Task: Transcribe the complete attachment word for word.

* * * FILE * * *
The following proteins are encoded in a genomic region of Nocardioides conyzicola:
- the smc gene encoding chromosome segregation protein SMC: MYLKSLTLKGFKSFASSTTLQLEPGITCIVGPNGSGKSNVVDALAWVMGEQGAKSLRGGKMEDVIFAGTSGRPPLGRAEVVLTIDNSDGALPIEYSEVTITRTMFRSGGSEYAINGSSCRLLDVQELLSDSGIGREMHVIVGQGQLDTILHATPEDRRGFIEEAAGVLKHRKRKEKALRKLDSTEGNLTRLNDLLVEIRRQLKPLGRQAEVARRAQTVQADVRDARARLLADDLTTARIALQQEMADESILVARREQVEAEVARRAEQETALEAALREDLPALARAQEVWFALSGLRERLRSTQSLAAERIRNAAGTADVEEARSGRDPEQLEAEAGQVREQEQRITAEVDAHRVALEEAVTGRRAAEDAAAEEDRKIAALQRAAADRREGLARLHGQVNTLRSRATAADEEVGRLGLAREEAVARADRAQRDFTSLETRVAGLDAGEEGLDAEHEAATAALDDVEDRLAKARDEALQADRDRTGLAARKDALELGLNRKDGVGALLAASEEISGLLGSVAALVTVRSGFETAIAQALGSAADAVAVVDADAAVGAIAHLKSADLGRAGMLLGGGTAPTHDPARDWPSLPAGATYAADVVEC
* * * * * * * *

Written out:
The following proteins are encoded in a genomic region of Nocardioides conyzicola:
- the smc gene encoding chromosome segregation protein SMC: MYLKSLTLKGFKSFASSTTLQLEPGITCIVGPNGSGKSNVVDALAWVMGEQGAKSLRGGKMEDVIFAGTSGRPPLGRAEVVLTIDNSDGALPIEYSEVTITRTMFRSGGSEYAINGSSCRLLDVQELLSDSGIGREMHVIVGQGQLDTILHATPEDRRGFIEEAAGVLKHRKRKEKALRKLDSTEGNLTRLNDLLVEIRRQLKPLGRQAEVARRAQTVQADVRDARARLLADDLTTARIALQQEMADESILVARREQVEAEVARRAEQETALEAALREDLPALARAQEVWFALSGLRERLRSTQSLAAERIRNAAGTADVEEARSGRDPEQLEAEAGQVREQEQRITAEVDAHRVALEEAVTGRRAAEDAAAEEDRKIAALQRAAADRREGLARLHGQVNTLRSRATAADEEVGRLGLAREEAVARADRAQRDFTSLETRVAGLDAGEEGLDAEHEAATAALDDVEDRLAKARDEALQADRDRTGLAARKDALELGLNRKDGVGALLAASEEISGLLGSVAALVTVRSGFETAIAQALGSAADAVAVVDADAAVGAIAHLKSADLGRAGMLLGGGTAPTHDPARDWPSLPAGATYAADVVEC